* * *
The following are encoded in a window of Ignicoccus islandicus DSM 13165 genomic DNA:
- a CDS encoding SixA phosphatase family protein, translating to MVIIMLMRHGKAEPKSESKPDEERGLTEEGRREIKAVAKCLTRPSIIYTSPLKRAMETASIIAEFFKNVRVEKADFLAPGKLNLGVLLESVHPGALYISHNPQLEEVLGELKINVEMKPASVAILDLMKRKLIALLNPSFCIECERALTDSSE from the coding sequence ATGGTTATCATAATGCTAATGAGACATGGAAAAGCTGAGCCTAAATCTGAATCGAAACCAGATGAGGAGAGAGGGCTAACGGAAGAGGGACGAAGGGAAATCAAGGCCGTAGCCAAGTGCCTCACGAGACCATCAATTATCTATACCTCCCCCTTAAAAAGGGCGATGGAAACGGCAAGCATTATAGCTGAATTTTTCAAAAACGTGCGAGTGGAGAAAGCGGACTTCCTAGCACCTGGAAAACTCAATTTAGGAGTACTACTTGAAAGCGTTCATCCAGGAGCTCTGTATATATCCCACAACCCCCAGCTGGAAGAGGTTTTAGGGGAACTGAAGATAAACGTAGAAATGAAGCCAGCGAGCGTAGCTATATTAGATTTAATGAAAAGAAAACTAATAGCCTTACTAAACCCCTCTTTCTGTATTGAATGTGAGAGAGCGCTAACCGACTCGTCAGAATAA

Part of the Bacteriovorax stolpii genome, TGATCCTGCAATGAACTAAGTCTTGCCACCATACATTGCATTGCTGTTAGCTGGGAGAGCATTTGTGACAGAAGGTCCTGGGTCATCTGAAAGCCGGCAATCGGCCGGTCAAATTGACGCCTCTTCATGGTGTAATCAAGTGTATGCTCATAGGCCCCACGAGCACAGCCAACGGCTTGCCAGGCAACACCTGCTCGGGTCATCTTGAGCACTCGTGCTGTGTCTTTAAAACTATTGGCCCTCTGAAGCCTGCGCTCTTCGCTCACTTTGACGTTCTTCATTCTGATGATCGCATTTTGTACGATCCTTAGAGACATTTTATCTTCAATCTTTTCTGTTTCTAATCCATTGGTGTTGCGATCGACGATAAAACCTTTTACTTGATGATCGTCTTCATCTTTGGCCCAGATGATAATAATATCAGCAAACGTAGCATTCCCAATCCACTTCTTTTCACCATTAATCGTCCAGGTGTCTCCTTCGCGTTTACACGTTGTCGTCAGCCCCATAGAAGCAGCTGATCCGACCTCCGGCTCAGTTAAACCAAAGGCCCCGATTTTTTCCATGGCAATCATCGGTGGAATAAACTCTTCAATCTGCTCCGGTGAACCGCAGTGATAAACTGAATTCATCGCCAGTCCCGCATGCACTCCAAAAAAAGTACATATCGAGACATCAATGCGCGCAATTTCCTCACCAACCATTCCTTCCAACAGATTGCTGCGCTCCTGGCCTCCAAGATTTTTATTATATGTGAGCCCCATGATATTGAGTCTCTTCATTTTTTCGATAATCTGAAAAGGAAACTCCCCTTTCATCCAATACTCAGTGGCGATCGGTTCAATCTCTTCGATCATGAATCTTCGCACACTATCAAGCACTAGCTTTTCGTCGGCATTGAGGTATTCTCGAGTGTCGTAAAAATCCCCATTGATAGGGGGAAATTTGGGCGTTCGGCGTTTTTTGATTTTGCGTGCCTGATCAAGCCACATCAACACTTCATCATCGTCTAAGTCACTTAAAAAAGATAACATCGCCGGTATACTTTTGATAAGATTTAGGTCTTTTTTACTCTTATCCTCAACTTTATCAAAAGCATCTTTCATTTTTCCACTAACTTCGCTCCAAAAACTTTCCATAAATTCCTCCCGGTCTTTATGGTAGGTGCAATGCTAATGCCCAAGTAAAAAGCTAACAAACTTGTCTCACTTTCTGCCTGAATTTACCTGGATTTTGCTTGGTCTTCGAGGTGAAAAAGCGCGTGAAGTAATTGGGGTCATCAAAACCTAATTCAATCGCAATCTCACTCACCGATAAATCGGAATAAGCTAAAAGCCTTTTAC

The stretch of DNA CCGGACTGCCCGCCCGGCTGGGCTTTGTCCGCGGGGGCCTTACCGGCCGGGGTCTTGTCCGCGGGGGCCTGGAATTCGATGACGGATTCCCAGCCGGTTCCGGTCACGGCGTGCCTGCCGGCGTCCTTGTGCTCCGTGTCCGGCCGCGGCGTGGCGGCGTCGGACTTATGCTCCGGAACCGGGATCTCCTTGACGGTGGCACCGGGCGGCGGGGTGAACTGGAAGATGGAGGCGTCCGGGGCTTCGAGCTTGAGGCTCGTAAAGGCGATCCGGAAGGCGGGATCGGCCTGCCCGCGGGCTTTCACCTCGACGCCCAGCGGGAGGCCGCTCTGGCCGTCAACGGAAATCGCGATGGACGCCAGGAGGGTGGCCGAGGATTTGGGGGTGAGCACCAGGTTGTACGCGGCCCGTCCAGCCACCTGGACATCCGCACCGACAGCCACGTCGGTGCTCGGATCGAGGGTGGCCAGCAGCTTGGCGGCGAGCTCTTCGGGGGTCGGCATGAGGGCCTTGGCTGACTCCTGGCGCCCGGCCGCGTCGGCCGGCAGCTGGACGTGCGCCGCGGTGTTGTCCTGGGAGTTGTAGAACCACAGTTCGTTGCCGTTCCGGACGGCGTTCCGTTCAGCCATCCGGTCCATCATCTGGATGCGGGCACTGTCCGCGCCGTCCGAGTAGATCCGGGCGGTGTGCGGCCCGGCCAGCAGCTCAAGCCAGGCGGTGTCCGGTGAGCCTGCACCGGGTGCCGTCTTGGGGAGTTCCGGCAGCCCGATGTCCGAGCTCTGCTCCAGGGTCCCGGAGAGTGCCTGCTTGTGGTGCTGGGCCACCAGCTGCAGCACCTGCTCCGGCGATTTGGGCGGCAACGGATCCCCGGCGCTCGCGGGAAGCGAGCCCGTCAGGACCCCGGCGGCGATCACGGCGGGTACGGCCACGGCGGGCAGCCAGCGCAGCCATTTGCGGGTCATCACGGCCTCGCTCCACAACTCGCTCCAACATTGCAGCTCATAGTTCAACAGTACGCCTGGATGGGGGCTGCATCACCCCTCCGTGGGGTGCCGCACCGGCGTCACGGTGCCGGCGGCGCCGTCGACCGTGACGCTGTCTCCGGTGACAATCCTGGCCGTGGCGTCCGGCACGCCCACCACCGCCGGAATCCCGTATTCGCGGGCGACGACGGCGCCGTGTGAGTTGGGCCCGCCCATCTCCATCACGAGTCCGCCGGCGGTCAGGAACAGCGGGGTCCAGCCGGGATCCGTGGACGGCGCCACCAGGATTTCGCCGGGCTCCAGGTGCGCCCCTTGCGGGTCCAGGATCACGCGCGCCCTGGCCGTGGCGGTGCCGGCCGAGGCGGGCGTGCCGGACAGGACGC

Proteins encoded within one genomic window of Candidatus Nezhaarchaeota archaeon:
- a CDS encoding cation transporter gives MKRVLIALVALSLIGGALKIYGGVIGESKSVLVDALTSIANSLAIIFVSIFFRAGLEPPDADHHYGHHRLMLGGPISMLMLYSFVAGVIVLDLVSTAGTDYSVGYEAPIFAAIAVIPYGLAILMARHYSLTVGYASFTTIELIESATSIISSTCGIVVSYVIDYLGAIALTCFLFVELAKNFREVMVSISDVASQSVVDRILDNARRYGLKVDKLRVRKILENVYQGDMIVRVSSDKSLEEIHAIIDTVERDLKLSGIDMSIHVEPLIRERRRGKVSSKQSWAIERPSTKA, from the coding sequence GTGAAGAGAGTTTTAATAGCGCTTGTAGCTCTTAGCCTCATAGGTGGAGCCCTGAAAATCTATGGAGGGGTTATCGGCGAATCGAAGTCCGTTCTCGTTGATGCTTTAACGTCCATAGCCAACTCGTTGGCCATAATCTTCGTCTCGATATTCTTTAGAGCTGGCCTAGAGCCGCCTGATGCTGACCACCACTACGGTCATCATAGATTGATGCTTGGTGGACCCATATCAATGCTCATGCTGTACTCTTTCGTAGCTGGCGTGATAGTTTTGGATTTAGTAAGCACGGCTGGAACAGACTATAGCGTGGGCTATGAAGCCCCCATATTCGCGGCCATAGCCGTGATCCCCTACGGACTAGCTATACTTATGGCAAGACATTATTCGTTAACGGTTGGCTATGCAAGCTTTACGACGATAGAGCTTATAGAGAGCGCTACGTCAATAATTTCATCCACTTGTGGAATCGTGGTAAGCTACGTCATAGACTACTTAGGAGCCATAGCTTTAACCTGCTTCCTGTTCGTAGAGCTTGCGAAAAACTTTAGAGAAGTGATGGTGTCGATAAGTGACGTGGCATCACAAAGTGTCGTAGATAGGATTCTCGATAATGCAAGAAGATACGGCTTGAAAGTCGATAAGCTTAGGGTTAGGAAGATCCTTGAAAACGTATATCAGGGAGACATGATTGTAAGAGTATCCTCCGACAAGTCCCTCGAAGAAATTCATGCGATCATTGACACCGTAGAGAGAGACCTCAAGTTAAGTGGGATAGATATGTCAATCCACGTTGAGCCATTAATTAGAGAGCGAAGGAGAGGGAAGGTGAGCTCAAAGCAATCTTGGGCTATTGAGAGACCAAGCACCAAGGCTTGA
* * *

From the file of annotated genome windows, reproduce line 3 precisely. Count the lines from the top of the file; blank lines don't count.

Part of the Bacteriovorax stolpii genome, TGATCCTGCAATGAACTAAGTCTTGCCACCATACATTGCATTGCTGTTAGCTGGGAGAGCATTTGTGACAGAAGGTCCTGGGTCATCTGAAAGCCGGCAATCGGCCGGTCAAATTGACGCCTCTTCATGGTGTAATCAAGTGTATGCTCATAGGCCCCACGAGCACAGCCAACGGCTTGCCAGGCAACACCTGCTCGGGTCATCTTGAGCACTCGTGCTGTGTCTTTAAAACTATTGGCCCTCTGAAGCCTGCGCTCTTCGCTCACTTTGACGTTCTTCATTCTGATGATCGCATTTTGTACGATCCTTAGAGACATTTTATCTTCAATCTTTTCTGTTTCTAATCCATTGGTGTTGCGATCGACGATAAAACCTTTTACTTGATGATCGTCTTCATCTTTGGCCCAGATGATAATAATATCAGCAAACGTAGCATTCCCAATCCACTTCTTTTCACCATTAATCGTCCAGGTGTCTCCTTCGCGTTTACACGTTGTCGTCAGCCCCATAGAAGCAGCTGATCCGACCTCCGGCTCAGTTAAACCAAAGGCCCCGATTTTTTCCATGGCAATCATCGGTGGAATAAACTCTTCAATCTGCTCCGGTGAACCGCAGTGATAAACTGAATTCATCGCCAGTCCCGCATGCACTCCAAAAAAAGTACATATCGAGACATCAATGCGCGCAATTTCCTCACCAACCATTCCTTCCAACAGATTGCTGCGCTCCTGGCCTCCAAGATTTTTATTATATGTGAGCCCCATGATATTGAGTCTCTTCATTTTTTCGATAATCTGAAAAGGAAACTCCCCTTTCATCCAATACTCAGTGGCGATCGGTTCAATCTCTTCGATCATGAATCTTCGCACACTATCAAGCACTAGCTTTTCGTCGGCATTGAGGTATTCTCGAGTGTCGTAAAAATCCCCATTGATAGGGGGAAATTTGGGCGTTCGGCGTTTTTTGATTTTGCGTGCCTGATCAAGCCACATCAACACTTCATCATCGTCTAAGTCACTTAAAAAAGATAACATCGCCGGTATACTTTTGATAAGATTTAGGTCTTTTTTACTCTTATCCTCAACTTTATCAAAAGCATCTTTCATTTTTCCACTAACTTCGCTCCAAAAACTTTCCATAAATTCCTCCCGGTCTTTATGGTAGGTGCAATGCTAATGCCCAAGTAAAAAGCTAACAAACTTGTCTCACTTTCTGCCTGAATTTACCTGGATTTTGCTTGGTCTTCGAGGTGAAAAAGCGCGTGAAGTAATTGGGGTCATCAAAACCTAATTCAATCGCAATCTCACTCACCGATAAATCGGAATAAGCTAAAAGCCTTTTAC